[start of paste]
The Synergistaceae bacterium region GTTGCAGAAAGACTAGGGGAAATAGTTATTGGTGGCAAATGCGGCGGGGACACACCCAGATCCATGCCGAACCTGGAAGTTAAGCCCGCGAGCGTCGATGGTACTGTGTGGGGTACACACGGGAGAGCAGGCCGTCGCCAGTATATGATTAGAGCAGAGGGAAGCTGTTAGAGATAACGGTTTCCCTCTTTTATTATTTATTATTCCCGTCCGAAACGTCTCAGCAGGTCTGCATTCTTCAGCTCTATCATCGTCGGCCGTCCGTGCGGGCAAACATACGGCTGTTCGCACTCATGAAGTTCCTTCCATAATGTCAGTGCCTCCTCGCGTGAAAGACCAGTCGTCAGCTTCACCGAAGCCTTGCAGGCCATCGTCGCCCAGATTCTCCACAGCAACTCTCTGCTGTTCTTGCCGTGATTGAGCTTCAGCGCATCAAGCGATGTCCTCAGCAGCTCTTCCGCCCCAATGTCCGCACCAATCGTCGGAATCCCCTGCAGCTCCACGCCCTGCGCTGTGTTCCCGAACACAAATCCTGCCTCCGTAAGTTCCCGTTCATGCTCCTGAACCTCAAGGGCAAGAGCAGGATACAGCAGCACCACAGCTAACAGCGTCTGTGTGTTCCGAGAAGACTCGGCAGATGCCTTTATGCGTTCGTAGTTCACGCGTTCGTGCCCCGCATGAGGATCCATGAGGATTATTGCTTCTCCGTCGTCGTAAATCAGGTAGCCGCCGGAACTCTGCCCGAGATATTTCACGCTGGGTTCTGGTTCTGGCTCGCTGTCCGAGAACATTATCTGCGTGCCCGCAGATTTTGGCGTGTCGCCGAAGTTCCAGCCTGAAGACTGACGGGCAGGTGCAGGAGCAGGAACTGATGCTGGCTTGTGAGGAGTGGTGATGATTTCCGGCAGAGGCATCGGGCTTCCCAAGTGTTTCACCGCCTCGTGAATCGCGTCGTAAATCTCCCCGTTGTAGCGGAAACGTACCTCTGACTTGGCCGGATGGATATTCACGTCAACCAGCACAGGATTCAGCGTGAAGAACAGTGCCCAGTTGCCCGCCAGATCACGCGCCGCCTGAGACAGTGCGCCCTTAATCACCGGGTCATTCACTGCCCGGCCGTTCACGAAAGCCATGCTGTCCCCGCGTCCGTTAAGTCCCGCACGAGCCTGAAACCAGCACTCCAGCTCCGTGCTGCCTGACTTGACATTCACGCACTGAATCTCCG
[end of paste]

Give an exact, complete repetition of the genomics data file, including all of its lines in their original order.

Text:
The Synergistaceae bacterium region GTTGCAGAAAGACTAGGGGAAATAGTTATTGGTGGCAAATGCGGCGGGGACACACCCAGATCCATGCCGAACCTGGAAGTTAAGCCCGCGAGCGTCGATGGTACTGTGTGGGGTACACACGGGAGAGCAGGCCGTCGCCAGTATATGATTAGAGCAGAGGGAAGCTGTTAGAGATAACGGTTTCCCTCTTTTATTATTTATTATTCCCGTCCGAAACGTCTCAGCAGGTCTGCATTCTTCAGCTCTATCATCGTCGGCCGTCCGTGCGGGCAAACATACGGCTGTTCGCACTCATGAAGTTCCTTCCATAATGTCAGTGCCTCCTCGCGTGAAAGACCAGTCGTCAGCTTCACCGAAGCCTTGCAGGCCATCGTCGCCCAGATTCTCCACAGCAACTCTCTGCTGTTCTTGCCGTGATTGAGCTTCAGCGCATCAAGCGATGTCCTCAGCAGCTCTTCCGCCCCAATGTCCGCACCAATCGTCGGAATCCCCTGCAGCTCCACGCCCTGCGCTGTGTTCCCGAACACAAATCCTGCCTCCGTAAGTTCCCGTTCATGCTCCTGAACCTCAAGGGCAAGAGCAGGATACAGCAGCACCACAGCTAACAGCGTCTGTGTGTTCCGAGAAGACTCGGCAGATGCCTTTATGCGTTCGTAGTTCACGCGTTCGTGCCCCGCATGAGGATCCATGAGGATTATTGCTTCTCCGTCGTCGTAAATCAGGTAGCCGCCGGAACTCTGCCCGAGATATTTCACGCTGGGTTCTGGTTCTGGCTCGCTGTCCGAGAACATTATCTGCGTGCCCGCAGATTTTGGCGTGTCGCCGAAGTTCCAGCCTGAAGACTGACGGGCAGGTGCAGGAGCAGGAACTGATGCTGGCTTGTGAGGAGTGGTGATGATTTCCGGCAGAGGCATCGGGCTTCCCAAGTGTTTCACCGCCTCGTGAATCGCGTCGTAAATCTCCCCGTTGTAGCGGAAACGTACCTCTGACTTGGCCGGATGGATATTCACGTCAACCAGCACAGGATTCAGCGTGAAGAACAGTGCCCAGTTGCCCGCCAGATCACGCGCCGCCTGAGACAGTGCGCCCTTAATCACCGGGTCATTCACTGCCCGGCCGTTCACGAAAGCCATGCTGTCCCCGCGTCCGTTAAGTCCCGCACGAGCCTGAAACCAGCACTCCAGCTCCGTGCTGCCTGACTTGACATTCACGCACTGAATCTCCG